“I do expect there to be some confrontation on Monday, because that’s just how these unpatriotic, so-called Americans have been behaving,” Marseille Allen, another Michigan elector, echoed. “And it’s disappointing. But as an African American and indigenous woman, I’m not surprised at the behavior.”
Electors will be escorted by state troopers from their cars to the state capitol if they would like, and there will be other security measures in place.
Electors with higher profiles prior to their selection have reported receiving more harassment than lesser-known Democrats selected for the role. Some are already prominent politicians in their own right — Wisconsin Gov. Tony Evers is a Biden elector, for example — but other party activists and politicians who are active online have received the brunt of the harassment.
“It’s really been unrelenting,” Pennsylvania state Rep. Malcolm Kenyatta, an elector, said. “Some are form emails. Some people might send a form email, but they spiced it up with their own language.” He said he has gotten hundreds of such messages. “I got one today, this one talks about us laundering kickbacks through kids,” which he said he assumes is QAnon-related. (He also said he previously got messages as a legislator asking him to stop the certification.)
Kenyatta said he has received “a bunch of threatening messages,” but “nothing directly related” to being an elector. “With me, a lot of them are homophobic,” he said. (Kenyatta is openly gay.) He says he has reported some messages to law enforcement.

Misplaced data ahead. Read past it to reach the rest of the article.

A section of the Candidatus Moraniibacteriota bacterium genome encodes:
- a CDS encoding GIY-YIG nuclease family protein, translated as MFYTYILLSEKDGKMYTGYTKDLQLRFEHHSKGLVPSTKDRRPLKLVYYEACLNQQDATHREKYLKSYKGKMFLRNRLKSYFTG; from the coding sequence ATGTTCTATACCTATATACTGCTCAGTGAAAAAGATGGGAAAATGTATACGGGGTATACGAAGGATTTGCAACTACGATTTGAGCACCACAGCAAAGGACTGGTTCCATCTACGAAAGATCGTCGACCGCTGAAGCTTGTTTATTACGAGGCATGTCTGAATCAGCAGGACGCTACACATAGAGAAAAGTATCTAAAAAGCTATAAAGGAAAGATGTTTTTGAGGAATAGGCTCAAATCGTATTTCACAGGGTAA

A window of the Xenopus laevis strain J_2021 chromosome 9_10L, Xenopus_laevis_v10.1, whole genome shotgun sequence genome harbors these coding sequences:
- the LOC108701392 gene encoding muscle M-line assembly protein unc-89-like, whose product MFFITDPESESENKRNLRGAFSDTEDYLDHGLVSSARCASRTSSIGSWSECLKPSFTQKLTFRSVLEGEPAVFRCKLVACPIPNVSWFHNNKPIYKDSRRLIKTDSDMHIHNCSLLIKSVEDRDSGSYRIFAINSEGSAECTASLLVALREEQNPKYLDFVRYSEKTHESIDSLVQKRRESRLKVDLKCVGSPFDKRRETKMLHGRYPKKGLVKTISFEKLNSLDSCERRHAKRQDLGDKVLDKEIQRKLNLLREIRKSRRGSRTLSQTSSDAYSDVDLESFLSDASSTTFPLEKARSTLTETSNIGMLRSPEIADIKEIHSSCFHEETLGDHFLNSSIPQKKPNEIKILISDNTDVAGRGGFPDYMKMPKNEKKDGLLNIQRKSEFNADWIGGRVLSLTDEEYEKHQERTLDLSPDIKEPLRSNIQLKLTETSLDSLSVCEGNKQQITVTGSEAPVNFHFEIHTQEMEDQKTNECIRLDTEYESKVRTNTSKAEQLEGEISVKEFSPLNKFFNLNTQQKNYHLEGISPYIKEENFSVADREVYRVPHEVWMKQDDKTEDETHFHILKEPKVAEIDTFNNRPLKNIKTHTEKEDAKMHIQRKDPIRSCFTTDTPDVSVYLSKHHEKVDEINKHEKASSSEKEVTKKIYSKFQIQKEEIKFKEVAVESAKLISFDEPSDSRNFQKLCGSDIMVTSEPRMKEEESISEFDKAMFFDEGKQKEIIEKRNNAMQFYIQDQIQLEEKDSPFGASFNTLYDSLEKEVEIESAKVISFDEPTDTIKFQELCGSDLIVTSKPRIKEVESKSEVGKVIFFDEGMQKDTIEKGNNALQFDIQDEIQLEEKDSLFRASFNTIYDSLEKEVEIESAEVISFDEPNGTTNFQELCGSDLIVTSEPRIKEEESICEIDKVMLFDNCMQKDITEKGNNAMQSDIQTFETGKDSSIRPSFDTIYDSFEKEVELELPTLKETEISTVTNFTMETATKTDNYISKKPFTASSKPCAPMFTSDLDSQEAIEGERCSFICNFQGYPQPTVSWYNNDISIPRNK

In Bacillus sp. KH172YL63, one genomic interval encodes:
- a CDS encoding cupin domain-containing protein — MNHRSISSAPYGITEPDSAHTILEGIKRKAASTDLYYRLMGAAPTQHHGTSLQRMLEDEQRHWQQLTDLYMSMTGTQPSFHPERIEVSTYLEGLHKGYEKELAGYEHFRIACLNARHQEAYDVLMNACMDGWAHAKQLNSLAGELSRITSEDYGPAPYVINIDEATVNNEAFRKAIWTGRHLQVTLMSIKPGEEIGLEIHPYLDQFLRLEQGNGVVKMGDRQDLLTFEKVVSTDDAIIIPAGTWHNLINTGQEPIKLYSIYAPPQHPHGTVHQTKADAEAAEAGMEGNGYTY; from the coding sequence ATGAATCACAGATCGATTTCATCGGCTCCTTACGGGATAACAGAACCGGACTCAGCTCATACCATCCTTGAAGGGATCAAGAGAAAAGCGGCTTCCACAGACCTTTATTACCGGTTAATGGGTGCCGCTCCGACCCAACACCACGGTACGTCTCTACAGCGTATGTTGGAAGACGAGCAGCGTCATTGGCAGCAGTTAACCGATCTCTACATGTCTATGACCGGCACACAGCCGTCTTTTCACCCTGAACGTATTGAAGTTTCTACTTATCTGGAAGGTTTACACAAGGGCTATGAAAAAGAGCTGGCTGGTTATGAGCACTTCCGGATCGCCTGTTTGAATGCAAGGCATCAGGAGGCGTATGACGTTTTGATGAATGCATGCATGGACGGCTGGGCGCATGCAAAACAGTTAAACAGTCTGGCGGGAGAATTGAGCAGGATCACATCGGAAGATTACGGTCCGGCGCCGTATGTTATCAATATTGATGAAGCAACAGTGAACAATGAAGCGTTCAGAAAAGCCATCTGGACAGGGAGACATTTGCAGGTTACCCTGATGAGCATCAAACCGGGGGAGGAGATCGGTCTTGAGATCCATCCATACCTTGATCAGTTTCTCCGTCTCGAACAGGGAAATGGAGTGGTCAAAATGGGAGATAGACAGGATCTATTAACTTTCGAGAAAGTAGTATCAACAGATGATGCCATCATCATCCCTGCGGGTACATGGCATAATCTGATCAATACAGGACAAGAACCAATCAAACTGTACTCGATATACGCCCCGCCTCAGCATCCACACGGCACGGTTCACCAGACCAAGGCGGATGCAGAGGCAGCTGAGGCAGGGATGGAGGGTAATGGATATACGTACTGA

Some electors expected that the lower intensity facing electors was the result of Trump’s lingering focus on long-shot legal fights, including an unlikely last-ditch bid to get the Supreme Court involved. But others noted that in 2016, the pressure campaign focused on Republican electors who were lukewarm about Trump — whose takeover of the GOP had not fully come to pass — whereas Biden’s electors aren’t the slightest bit wobbly.
“They know it would be futile to try to change my mind,” said Rick Bloomingdale, president of the Pennsylvania AFL-CIO, another of the state’s 20 electors.
“I don’t know if I need any instructions on how to be safe,” he added. “I’m in the labor movement. I have people threatening me all the time.”
While electors are still meeting in person — the plain reading of many state laws requires that electors still meet, often in the state’s capital — electors said they’re all taking precautions to ensure they fulfill their duties as quickly as possible and to minimize risk.
Electors across several states described various safeguards, including limiting or entirely eliminating the number of guests each elector has accompanying them, mandating masks and social distancing and nixing traditional celebrations and ceremonies around the vote.
“I don’t even think the 10 of us are going to grab dinner together when we convene,” said Khary Penebaker, a Democratic National Committee member and Wisconsin elector. “And that’s because we need to be safe and responsible.”
Despite the pandemic and various security measures, electors were upbeat about playing a role in Biden’s ascension to the White House. Many said they were excited to be a part of history, though they viewed their role as primarily ceremonial and said that regardless of what comes their way, it won’t derail Biden’s victory.
“If you tackle the guy handing out the Lombardi Trophy,” said Street, the Biden elector from Pennsylvania, describing the prize awarded to winners of the Super Bowl, “it doesn’t change the game.”
Tyler Pager contributed to this report.